There are few things that are constant. Two of them are that each day the sun rises and sets, and each day the West is concerned about Muslim countries with nuclear weapons. This obsession has made us very suspicious of the West’s intentions toward our nuclear assets, which in turn results in another very strange obsession, which is our need to justify what is already reality, as if the sun itself needed to be convinced to rise every morning. These justifications, however, do raise in some interesting, if unintended points. For example former Ambassador to the UN Munir Akram argues that we need to do a better job of explaining the Indian threat to the world. Only, in his attempt to do so, he actually leaves one crucial question unanswered.
The Foreign Office gave a briefing that appeared to be cleverly designed to provide the illusion that the state was putting actions behind its words about ‘zero tolerance’ policy against militant groups. Media dutifully reported that govt had imposed a ‘ban’ on Jamaat-ud-Dawa and Haqqani Group, but journalist Salman Masood and many others were quick to note that the Foreign Office’s statement was actually hollow. Never mind, though, because Jamaat-ud-Dawa released its own statement almost immediately afterwards saying that the state’s threats were meaningless and they will continue to operate without interruption regardless of what the state says or does.
JuD’s statement has far-reaching implications for the ‘writ of state’. If the state is unwilling or unable to back up its words with actions against JuD, every other militant group will receive the clear message that Pakistan has become an effective ‘free zone’ for terrorists.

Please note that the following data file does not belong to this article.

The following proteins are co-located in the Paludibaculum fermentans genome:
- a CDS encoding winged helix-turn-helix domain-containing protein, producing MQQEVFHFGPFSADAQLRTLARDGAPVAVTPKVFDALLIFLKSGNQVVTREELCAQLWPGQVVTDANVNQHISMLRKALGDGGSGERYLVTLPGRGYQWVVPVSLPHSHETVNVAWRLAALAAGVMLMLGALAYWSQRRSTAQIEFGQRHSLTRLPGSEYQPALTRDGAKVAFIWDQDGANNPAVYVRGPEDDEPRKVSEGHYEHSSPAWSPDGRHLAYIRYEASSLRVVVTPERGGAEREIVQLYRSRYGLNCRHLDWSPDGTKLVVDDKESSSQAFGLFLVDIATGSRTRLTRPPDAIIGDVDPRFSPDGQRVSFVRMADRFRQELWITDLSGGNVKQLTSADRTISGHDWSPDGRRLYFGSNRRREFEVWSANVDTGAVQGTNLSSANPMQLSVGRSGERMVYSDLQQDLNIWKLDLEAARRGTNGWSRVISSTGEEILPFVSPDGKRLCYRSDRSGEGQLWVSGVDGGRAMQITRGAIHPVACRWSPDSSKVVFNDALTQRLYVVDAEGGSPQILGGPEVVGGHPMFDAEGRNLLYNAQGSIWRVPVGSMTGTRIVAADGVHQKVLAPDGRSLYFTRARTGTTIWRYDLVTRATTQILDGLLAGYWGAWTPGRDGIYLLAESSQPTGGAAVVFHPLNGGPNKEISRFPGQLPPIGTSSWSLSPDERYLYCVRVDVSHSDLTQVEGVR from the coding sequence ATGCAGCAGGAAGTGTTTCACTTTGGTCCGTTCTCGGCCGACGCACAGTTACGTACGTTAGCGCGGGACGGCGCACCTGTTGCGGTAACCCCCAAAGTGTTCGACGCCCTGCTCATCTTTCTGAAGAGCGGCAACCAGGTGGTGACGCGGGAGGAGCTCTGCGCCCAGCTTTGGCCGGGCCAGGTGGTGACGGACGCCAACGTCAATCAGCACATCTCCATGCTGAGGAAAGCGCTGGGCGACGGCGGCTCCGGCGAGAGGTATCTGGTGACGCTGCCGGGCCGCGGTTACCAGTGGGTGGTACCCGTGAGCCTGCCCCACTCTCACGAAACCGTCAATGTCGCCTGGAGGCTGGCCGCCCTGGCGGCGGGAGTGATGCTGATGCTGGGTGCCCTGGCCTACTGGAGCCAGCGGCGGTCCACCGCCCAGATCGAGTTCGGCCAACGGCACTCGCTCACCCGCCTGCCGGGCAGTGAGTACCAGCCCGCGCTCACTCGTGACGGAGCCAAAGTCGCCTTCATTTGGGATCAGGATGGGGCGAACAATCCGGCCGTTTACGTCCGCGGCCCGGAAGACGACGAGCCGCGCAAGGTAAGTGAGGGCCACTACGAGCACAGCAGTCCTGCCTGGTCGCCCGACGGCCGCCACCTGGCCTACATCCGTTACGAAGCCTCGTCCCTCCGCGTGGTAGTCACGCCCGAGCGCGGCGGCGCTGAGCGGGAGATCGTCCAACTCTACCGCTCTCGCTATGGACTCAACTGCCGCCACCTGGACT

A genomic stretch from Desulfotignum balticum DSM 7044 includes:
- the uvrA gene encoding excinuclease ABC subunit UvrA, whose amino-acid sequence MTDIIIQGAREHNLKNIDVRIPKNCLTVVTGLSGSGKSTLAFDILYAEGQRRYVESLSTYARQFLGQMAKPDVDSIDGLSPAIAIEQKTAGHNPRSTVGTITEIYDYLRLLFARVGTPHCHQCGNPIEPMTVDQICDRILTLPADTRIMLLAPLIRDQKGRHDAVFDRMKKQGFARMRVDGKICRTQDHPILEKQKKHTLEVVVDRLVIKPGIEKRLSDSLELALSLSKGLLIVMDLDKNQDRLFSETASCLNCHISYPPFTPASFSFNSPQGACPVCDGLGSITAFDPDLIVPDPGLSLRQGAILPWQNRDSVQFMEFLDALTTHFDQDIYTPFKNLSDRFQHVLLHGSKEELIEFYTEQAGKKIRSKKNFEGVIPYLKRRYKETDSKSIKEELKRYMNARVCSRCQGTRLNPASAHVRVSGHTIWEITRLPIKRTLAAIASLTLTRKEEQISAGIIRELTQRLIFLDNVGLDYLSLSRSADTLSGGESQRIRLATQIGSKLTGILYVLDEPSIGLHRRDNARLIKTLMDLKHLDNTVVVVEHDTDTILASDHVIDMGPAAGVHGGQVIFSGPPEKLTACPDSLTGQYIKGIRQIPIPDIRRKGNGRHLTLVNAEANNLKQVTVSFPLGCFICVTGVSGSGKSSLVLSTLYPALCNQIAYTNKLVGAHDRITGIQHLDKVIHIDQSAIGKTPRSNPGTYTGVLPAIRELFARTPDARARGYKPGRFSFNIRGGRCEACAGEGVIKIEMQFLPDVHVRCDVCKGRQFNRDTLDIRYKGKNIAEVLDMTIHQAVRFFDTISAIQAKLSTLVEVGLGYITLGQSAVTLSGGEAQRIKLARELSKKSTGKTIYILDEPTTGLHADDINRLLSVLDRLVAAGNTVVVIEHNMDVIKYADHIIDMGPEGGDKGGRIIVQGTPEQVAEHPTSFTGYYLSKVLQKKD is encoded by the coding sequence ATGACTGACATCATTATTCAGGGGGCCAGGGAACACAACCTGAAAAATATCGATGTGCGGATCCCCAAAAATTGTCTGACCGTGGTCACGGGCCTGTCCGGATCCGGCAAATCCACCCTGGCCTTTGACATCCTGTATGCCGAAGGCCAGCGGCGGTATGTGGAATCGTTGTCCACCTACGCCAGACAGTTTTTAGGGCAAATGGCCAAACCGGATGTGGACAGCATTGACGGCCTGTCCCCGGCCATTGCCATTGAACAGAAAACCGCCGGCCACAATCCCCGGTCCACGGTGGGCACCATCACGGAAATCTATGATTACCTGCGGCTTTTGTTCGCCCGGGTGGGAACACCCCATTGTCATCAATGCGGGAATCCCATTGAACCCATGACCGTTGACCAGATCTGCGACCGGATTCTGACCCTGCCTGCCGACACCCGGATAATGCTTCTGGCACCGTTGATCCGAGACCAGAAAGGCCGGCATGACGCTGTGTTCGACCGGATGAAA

Hafiz Saeed is at his usual antics, holding rallies to spread imperialist ideology and instigate war with India under the banner of his so-called ‘charity’. In a response on Twitter, one person commented that “Sooner rather than later his mask was going to slip”. The truth is, however, that Hafiz Saeed’s mask has been off since long. It is only our blindfold that remains firmly in place.
Sunday’s attack at Wagah border killed over 50 people and injured hundreds. It was the worst attack since months in Pakistan, and serves as a terrible warning of the direction the country is headed if the existing national security strategy is not radically changed.
It was only two months ago that Beijing summoned Chief of Army Staff Gen Raheel Sharif to Beijing to discuss the growing problem of jihadi terrorism seeping over the border into China. While meeting with China’s Secretary of Central Politics and Law Commission Meng Jianzhu, Gen Raheel assured the Chinese that Pakistan would ‘do more’ to crack down on militants that were training and supplying jihadis in China. His latest visit “came in the immediate backdrop of recent multiple bomb attacks in Xinjiang’s provincial capital Urumqi in which 43 people were killed 94 injured”. COAS Gen Raheel may be summoned back to China, however, as jihadi terrorists continue to carry out attacks against Chinese innocents, the most recent occurring only days ago and killing over 100.
Masked militants attacked civilians, police and officials last week in China’s far western region of Xinjiang leading to almost 100 deaths, the government said on Sunday, giving fresh details on one of the worst incidents of unrest in years.
Despite official statements claiming that Zarb-i-Azb operation is Pakistan’s final blow to terrorists, Chairman Senate Defence Committee Mushahid Hussain recently suggested that military operations in North Waziristan are actually due to pressurisation from China.
ISPR can release all of the statements that it wants to claiming that terrorists are ‘on the run‘, but it is unlikely that China is interested in empty boxes of sweet meats. It is more likely that if Pakistan is unable or unwilling to root out jihadi militants, China will increase the pressure to levels that Pakistan is unable to withstand.